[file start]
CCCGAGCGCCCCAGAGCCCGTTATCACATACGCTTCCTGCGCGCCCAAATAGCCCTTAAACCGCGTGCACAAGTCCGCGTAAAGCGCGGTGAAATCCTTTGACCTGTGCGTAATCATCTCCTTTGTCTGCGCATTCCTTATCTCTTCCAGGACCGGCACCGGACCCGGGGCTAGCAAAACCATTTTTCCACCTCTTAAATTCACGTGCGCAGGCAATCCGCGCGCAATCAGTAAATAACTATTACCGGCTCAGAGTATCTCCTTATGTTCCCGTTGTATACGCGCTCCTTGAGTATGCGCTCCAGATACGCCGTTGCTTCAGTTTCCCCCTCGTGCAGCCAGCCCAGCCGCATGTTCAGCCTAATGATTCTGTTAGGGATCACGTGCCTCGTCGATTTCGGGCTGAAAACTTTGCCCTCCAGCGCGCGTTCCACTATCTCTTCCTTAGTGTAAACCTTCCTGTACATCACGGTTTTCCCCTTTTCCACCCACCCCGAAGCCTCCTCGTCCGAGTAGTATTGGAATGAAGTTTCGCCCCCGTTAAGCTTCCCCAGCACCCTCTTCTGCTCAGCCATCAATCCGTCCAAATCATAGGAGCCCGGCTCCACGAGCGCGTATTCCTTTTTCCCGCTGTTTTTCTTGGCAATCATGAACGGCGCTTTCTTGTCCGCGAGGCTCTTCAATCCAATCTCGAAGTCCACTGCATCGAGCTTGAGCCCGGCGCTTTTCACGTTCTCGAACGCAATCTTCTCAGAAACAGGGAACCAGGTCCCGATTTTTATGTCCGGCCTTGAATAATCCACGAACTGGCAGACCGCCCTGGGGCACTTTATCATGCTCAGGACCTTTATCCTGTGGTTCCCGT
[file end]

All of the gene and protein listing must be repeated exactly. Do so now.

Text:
CCCGAGCGCCCCAGAGCCCGTTATCACATACGCTTCCTGCGCGCCCAAATAGCCCTTAAACCGCGTGCACAAGTCCGCGTAAAGCGCGGTGAAATCCTTTGACCTGTGCGTAATCATCTCCTTTGTCTGCGCATTCCTTATCTCTTCCAGGACCGGCACCGGACCCGGGGCTAGCAAAACCATTTTTCCACCTCTTAAATTCACGTGCGCAGGCAATCCGCGCGCAATCAGTAAATAACTATTACCGGCTCAGAGTATCTCCTTATGTTCCCGTTGTATACGCGCTCCTTGAGTATGCGCTCCAGATACGCCGTTGCTTCAGTTTCCCCCTCGTGCAGCCAGCCCAGCCGCATGTTCAGCCTAATGATTCTGTTAGGGATCACGTGCCTCGTCGATTTCGGGCTGAAAACTTTGCCCTCCAGCGCGCGTTCCACTATCTCTTCCTTAGTGTAAACCTTCCTGTACATCACGGTTTTCCCCTTTTCCACCCACCCCGAAGCCTCCTCGTCCGAGTAGTATTGGAATGAAGTTTCGCCCCCGTTAAGCTTCCCCAGCACCCTCTTCTGCTCAGCCATCAATCCGTCCAAATCATAGGAGCCCGGCTCCACGAGCGCGTATTCCTTTTTCCCGCTGTTTTTCTTGGCAATCATGAACGGCGCTTTCTTGTCCGCGAGGCTCTTCAATCCAATCTCGAAGTCCACTGCATCGAGCTTGAGCCCGGCGCTTTTCACGTTCTCGAACGCAATCTTCTCAGAAACAGGGAACCAGGTCCCGATTTTTATGTCCGGCCTTGAATAATCCACGAACTGGCAGACCGCCCTGGGGCACTTTATCATGCTCAGGACCTTTATCCTGTGGTTCCCGT